Using RTC instead of millis to execute something every second

Hi,

Because millis is not accurate, I’d like to use RTC instead.

I have a project with an Lcd counter. it increase by One, every
second more or less because millis is not accurate

To execute my counter every second I use the common following line with millis

if(currentMillis - previousMillis > interval) {
do something
}

previousMillis = currentMillis;

I just installed the RTC DS3231 with the library RTClib.h and now, I have the clock
working on my project.

it print hour minute and second with the following

DateTime now = rtc.now();

lcd.print (now.hour(), DEC)

etc…

Question

now.second() is the variable for second is in it ?

How can use it to replace millis ?

I’m a beginner so I’m still fighting with initialize and variable to store values etc…

hddforensic: Hi,

Because millis is not accurate, I'd like to use RTC instead.

I have a project with an Lcd counter. it increase by One, every second more or less because millis is not accurate

To execute my counter every second I use the common following line with millis

if(currentMillis - previousMillis > interval) { do something }

previousMillis = currentMillis;

Question

now.second() is the variable for second is in it ?

How can use it to replace millis ?

You are most of the way there already.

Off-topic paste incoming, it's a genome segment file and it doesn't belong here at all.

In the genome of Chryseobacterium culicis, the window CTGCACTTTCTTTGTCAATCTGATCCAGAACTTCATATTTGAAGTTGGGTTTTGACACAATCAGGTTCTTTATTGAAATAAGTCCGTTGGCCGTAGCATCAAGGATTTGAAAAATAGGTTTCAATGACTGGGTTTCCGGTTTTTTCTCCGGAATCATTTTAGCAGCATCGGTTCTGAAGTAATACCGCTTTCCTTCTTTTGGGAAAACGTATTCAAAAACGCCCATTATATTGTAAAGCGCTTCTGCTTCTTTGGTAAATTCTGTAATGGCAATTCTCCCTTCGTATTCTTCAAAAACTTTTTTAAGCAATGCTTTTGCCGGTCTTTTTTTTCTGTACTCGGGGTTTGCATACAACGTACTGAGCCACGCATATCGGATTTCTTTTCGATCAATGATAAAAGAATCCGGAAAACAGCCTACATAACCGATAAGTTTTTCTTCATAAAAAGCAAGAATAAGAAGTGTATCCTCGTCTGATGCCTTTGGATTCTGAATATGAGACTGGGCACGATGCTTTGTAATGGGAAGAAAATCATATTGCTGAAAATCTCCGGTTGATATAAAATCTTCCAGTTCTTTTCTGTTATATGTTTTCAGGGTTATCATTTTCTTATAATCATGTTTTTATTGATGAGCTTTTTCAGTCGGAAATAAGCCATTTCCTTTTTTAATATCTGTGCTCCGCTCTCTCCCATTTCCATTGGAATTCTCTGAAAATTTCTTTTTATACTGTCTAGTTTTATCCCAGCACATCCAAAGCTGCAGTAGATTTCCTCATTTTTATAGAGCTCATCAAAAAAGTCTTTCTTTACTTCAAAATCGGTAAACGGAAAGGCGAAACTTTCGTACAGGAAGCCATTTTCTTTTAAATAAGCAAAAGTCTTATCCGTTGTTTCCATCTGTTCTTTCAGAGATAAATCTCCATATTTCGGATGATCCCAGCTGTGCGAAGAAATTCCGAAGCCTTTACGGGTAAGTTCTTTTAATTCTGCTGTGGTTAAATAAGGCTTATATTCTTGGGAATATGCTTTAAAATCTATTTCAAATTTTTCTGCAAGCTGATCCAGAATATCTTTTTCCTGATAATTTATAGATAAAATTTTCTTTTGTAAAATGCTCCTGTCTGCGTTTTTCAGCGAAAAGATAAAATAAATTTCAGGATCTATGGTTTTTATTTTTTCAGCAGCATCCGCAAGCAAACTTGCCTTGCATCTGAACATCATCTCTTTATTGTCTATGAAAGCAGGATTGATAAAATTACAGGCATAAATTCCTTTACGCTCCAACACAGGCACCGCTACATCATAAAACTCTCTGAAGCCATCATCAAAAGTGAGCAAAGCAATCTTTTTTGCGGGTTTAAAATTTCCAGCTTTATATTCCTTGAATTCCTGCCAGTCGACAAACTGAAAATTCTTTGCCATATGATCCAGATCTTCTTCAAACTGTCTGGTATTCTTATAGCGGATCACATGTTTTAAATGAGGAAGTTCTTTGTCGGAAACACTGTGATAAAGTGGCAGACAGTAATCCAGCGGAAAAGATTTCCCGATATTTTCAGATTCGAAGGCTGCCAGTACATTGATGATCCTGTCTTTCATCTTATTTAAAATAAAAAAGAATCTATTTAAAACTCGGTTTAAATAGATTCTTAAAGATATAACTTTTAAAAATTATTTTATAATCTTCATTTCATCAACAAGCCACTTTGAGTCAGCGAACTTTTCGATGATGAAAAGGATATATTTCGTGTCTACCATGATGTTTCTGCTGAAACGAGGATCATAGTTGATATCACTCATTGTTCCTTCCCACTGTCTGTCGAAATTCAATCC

Instead of using previousMillis, create a variable named previousSecond and use it. Then you will be able to compare now.second() to previousSecond.

(Hint: the symbol != means "does not equal".)

Hi,

I tried and i'm trying right now but I keep getting the message that "now" was not declared in this scope.

I initialized

unsigned long StarSec = 0; int EndSec = now.second();

So I can use EndSec - StartSec but I get "now" was not declared in this scope

You see, for me it's not clear for me yet on how to initialize and how to set variable.

In your original post on this thread you knew how to create a DateTime object called now. You’ve forgotten since then?

I think the DS3231 has the capability to output a 1 hz square wave on one of it’s pins. I would think about using that.

Jimmy

I have a project with an Lcd counter. it increase by One, every
second more or less because millis is not accurate

As I understand it from your previous threads there is something blocking the timely execution of the one second millis() based timer. I don’t see how constantly querying the i2c bus over and over to determine if a second as passed yet is going to help solve your problem. In fact, that overhead is likely to add to it.

I think the DS3231 has the capability to output a 1 hz square wave on one of it’s pins. I would think about using that.

I agree with @mixographer

But I don’t see that millis() “inaccuracy” is the root cause of the failure of the software timer’s ability to run exactly every second. Using another, more accurate measure of time, will not solve the problem of blocking code and sensor measurement time.

I initialized

unsigned long StarSec = 0; int EndSec = now.second();

WHERE did you put that code? You can't call now.second() outside of a function.